Yolanda, a Cuban woman, goes from dancing her heart out at a house party to running against the clock to find her son and skip town once a video circulates from that gathering that seems to incriminate her.



Wild Woman

Alán González

In what will very likely be the longest day of her life, Yolanda — a Cuban woman — goes from dancing her heart out late at night at a house party in a place unlikely to be depicted in a Havana postcard, to running against the clock and struggling against more than a few “allies” to find her son and skip town, once a cellphone video circulates from that same gathering depicting a confusing situation and seeming to incriminate her.

With his feature debut, director Alán González provides us with an unflinching look at the frayed social fabric that creates a dangerous distrust among neighbours of the barrio, and gives way to feedback loops of violence; an unpredictable, inescapable presence that Yolanda enacts against her will, and one that wants to trap her like the scared animal she isn’t.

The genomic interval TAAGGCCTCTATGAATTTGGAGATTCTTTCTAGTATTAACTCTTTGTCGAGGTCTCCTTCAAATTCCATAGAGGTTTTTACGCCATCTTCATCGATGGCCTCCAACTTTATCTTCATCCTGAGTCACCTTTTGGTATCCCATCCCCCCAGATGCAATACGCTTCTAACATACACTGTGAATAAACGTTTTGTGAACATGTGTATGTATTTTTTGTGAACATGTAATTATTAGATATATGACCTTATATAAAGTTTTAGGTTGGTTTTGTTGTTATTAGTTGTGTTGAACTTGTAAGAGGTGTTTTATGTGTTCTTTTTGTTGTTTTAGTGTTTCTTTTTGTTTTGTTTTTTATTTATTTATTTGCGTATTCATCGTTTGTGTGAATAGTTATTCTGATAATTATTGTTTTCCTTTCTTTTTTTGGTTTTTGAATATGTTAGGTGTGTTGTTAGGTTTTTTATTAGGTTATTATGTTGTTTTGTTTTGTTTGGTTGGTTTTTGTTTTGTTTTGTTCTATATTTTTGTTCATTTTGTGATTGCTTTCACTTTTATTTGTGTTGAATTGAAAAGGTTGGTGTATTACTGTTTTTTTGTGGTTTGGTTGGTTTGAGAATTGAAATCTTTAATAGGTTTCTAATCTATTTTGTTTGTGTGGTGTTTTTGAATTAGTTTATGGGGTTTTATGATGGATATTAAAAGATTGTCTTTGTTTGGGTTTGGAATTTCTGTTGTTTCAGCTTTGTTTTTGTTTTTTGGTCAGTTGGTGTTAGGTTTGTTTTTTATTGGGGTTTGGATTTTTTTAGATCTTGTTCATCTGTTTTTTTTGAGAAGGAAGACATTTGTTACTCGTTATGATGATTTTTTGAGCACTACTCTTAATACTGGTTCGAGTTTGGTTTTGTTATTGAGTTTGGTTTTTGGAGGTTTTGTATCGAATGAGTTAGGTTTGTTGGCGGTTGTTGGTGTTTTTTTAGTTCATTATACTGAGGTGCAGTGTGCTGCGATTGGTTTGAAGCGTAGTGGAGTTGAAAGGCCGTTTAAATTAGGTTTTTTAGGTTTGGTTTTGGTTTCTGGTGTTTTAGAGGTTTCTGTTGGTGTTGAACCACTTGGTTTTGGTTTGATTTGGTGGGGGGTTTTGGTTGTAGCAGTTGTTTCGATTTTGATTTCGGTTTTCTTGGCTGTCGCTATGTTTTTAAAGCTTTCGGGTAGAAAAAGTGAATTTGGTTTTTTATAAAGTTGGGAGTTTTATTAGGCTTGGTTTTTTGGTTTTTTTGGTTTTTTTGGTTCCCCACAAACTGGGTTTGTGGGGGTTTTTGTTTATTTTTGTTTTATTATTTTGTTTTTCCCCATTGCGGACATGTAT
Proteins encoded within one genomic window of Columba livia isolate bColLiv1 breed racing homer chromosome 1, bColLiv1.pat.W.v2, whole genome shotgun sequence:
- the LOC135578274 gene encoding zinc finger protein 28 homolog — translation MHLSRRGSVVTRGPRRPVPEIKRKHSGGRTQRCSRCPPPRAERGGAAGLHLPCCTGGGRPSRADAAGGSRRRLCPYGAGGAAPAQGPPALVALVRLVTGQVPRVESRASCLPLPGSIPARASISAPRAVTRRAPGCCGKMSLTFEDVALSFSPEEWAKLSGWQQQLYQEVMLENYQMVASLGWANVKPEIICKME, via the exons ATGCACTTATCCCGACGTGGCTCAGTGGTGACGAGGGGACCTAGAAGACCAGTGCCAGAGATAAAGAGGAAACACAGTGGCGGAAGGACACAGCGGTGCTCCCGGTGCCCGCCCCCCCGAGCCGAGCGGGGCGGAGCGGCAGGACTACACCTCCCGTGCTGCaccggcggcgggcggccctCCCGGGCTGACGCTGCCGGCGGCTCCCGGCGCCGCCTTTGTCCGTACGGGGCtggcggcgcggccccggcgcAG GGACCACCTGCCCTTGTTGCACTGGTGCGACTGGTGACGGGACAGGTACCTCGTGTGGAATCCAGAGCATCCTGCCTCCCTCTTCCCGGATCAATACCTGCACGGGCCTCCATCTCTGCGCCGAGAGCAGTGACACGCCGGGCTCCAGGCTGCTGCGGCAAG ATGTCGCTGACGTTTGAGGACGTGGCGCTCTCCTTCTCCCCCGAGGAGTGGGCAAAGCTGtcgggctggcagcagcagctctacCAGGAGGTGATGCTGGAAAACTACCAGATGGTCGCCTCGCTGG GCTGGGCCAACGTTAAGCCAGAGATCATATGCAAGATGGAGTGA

Still, the unsparing camera work and carefully sustained tension would probably amount to nothing if this daring film didn’t rest on Lola Amores’ tremendous performance as Yolanda. Her take-no-prisoners approach embodies the complex reality of a society that seems to hate women. Beyond that, the direction and performance propel the narrative to an interrogation of the distorted meaning of justice on a personal, tragic level. Yolanda’s tenacity will open paths to her son’s heart and, we hope, eventually to freedom.


Official Selection, 2023 Toronto International Film Festival

Content advisory: violence, explicit sex scenes, coarse language


Mon Sep 11

Scotiabank 10

Tue Sep 12

Scotiabank 10

Tue Sep 12

Scotiabank 9

Thu Sep 14

Scotiabank 8